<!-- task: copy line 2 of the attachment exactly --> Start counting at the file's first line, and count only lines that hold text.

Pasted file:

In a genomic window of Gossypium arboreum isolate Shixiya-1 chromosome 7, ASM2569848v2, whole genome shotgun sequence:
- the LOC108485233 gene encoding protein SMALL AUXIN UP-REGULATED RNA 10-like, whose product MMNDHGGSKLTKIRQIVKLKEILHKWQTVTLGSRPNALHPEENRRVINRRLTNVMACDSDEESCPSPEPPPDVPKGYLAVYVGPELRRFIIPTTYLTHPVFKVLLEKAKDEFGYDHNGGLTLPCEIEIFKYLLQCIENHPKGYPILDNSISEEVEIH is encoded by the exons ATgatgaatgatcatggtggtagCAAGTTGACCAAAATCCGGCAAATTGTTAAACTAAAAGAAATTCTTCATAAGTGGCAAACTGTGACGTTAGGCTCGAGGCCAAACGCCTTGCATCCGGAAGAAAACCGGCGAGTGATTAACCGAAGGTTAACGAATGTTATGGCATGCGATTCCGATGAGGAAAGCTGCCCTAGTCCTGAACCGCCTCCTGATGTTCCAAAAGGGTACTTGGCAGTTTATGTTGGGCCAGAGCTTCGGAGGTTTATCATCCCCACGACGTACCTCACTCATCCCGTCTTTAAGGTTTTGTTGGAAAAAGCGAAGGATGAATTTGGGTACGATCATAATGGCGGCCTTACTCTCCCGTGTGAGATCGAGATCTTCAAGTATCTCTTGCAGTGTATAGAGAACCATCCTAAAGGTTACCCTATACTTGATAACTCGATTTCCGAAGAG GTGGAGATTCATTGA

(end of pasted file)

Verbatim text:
- the LOC108485233 gene encoding protein SMALL AUXIN UP-REGULATED RNA 10-like, whose product MMNDHGGSKLTKIRQIVKLKEILHKWQTVTLGSRPNALHPEENRRVINRRLTNVMACDSDEESCPSPEPPPDVPKGYLAVYVGPELRRFIIPTTYLTHPVFKVLLEKAKDEFGYDHNGGLTLPCEIEIFKYLLQCIENHPKGYPILDNSISEEVEIH is encoded by the exons ATgatgaatgatcatggtggtagCAAGTTGACCAAAATCCGGCAAATTGTTAAACTAAAAGAAATTCTTCATAAGTGGCAAACTGTGACGTTAGGCTCGAGGCCAAACGCCTTGCATCCGGAAGAAAACCGGCGAGTGATTAACCGAAGGTTAACGAATGTTATGGCATGCGATTCCGATGAGGAAAGCTGCCCTAGTCCTGAACCGCCTCCTGATGTTCCAAAAGGGTACTTGGCAGTTTATGTTGGGCCAGAGCTTCGGAGGTTTATCATCCCCACGACGTACCTCACTCATCCCGTCTTTAAGGTTTTGTTGGAAAAAGCGAAGGATGAATTTGGGTACGATCATAATGGCGGCCTTACTCTCCCGTGTGAGATCGAGATCTTCAAGTATCTCTTGCAGTGTATAGAGAACCATCCTAAAGGTTACCCTATACTTGATAACTCGATTTCCGAAGAG GTGGAGATTCATTGA